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Pretotype: How Your Business Stays Innovative

“Plans are worthless, but planning is everything” – Dwight D. Eisenhower.

This truism is as accurate in battle as it is in business – especially in rapidly changing markets. Why? Because a business plan is a bet on what is assumed will happen.  As another great warrior once said, “Everyone has a plan ’til they get punched in the mouth” – Mike Tyson.

In today’s fast-paced and fluid times, where the invention is almost continually being achieved, the stoic effort of developing a standard business plan has become more a hindrance than a help when the real goal is to find innovations that will drive your business in the right direction.  The greatest value is in the process of becoming and the steps taken towards completion.  Through the exercise of developing a business plan, it is the steps that challenge assumptions, fix old problems and uncover new potential that are true catalysts that ignite breakthrough ideas and take companies to another level.

Changes to the core foundation which influences a company’s day-to-day activities, attitude, and decisions can be represented on a one-page business model canvas – which is a subset of your entire business strategy.

Tangible Business Strategy

“Make sure you are building the right ‘it’ before you build ‘it’ right.”- Alberto Savoia

Including a pretotype in the process of developing a strategy and business model that support your innovative goals allows you to see blind spots and clear opportunities hidden in plain sight.  The pretotype approach to business planning helps you build your way forward, crystallizing soft concepts to more stable foundations.   Ambiguity, uncertainty, and unknowns can be tested, and strategies can be strengthened by collecting insight along the way.

So what is a pretotype?  It is a concrete manifestation of your BIG idea, assumptions, and underpinnings all rolled up into an object, subject, or tangible your market can experience first-hand. The thought is to give them a chance to provide you with the feedback you need to iterate and course correct during the development process.  This pretotype is often rough and unrefined but obvious enough to identify as an answer to pent-up demand, or a key to unlock latent yet easily recognizable needs.  Pretotype is the pre-beta to a prototype that is the prerequisite to “Make sure you are building the right ‘it’ before you build ‘it’ right.”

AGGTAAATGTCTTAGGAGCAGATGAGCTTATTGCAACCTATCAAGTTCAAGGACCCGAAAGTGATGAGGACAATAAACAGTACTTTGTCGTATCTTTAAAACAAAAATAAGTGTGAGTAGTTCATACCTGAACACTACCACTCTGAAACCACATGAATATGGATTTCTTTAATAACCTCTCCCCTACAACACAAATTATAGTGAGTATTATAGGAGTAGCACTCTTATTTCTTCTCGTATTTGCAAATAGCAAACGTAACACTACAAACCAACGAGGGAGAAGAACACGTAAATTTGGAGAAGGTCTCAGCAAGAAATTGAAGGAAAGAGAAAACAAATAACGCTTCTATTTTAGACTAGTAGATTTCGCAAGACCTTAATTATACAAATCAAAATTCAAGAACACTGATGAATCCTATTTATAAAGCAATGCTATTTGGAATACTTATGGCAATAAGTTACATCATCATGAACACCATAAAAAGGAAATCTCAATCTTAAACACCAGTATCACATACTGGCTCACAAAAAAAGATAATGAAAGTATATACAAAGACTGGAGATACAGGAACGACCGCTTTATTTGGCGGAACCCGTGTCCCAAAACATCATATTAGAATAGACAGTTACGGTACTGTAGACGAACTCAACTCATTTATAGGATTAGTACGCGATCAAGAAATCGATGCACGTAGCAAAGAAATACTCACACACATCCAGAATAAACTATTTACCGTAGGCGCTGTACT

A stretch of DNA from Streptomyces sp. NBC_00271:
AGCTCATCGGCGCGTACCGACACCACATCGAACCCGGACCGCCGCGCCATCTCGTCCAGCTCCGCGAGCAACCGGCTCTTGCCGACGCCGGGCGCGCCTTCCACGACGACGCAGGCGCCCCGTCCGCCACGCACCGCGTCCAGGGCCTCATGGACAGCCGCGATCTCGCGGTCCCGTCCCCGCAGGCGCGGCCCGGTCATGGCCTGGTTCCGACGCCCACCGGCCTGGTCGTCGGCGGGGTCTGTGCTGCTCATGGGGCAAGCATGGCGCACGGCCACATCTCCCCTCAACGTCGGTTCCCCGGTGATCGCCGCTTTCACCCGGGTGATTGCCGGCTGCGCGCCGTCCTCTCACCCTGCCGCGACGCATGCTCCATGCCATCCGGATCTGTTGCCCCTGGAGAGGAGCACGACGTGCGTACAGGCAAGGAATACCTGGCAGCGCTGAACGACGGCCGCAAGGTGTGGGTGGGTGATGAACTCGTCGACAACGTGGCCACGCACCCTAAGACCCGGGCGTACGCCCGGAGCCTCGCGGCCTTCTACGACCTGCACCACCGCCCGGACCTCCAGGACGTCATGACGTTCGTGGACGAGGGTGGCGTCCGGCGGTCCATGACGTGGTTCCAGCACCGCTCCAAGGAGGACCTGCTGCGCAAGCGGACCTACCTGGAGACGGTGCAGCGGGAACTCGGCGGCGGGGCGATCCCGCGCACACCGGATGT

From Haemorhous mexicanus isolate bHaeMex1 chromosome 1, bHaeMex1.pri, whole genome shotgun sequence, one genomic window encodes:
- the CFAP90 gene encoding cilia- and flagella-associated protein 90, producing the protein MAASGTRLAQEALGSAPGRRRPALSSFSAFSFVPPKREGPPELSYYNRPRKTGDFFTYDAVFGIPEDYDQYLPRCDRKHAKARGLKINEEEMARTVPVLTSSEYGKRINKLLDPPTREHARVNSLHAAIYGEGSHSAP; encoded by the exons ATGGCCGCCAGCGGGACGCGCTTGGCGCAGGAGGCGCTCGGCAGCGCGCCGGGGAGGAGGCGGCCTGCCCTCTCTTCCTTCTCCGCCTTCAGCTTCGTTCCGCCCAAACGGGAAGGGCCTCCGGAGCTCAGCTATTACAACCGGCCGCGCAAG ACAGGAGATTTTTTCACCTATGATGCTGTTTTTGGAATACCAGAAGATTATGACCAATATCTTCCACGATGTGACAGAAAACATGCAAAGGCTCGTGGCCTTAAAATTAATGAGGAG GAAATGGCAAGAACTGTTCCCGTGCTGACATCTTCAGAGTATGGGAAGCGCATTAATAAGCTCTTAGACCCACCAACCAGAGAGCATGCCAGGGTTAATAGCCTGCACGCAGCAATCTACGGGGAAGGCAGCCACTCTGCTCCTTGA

From “If we build it, they will use it” to “If they use it, we will build it.” 

By making the product or service “real”, your team will face questions that may never have been asked, resulting in more alternatives which will lead to better answers.  It is important to recognize that the early stages of development are generative with a focus on “alternatives” or many potential answers, not THE answer.  This is a phase of testing hypotheses and exploration, not a final destination.  The pretotype is a starting point for initial reactions, and should not be taken personally, so it is equally important not to get vested in your pretotype.  This subtle but important distinction prevents an individual or team members from framing the outcome of initial efforts as “failures” if the feedback provided is negative.  Market responses should be considered “neutral data” that perpetuates the process forward towards greater progress.

During the process, you need to consider many of the concepts that the traditional business plan addresses, such as: what is the problem you’re solving, who you are solving it for, how will the product create value for the user, and how they will apply it (what job your product would fill – which is often different than its intended use).

This step is really critical because you gain clarity during the stages of its development.   For a pretotype to be effective, you have to build out a set of interactions that help tell the story of your product/service in a linear, narrative fashion.  The context in this case is as important as content.  Think of it as a storyboard for how the product/service works.

  • What is the event – moment of truth between awareness and approach?
  • What triggers would bring users to the intersection between problem and potential?
  • What changes in a person or company’s existence after they discover this solution (What, how will they do things differently, better, faster cheaper, etc., and what could they now avoid once the new product, service, the process is adopted in their everyday life?

In today’s dynamic, fluid and unpredictable world, it is better to be vigilant about the vision and responsive to the known conditions than married to a business plan that is blind to reality. A pretotype approach puts innovation in the driver’s seat of your company’s future and allows you to build, test, assess, and iterate on your proposed business model quickly, to turn on a dime as your competitive landscape, market, or industry requirements.


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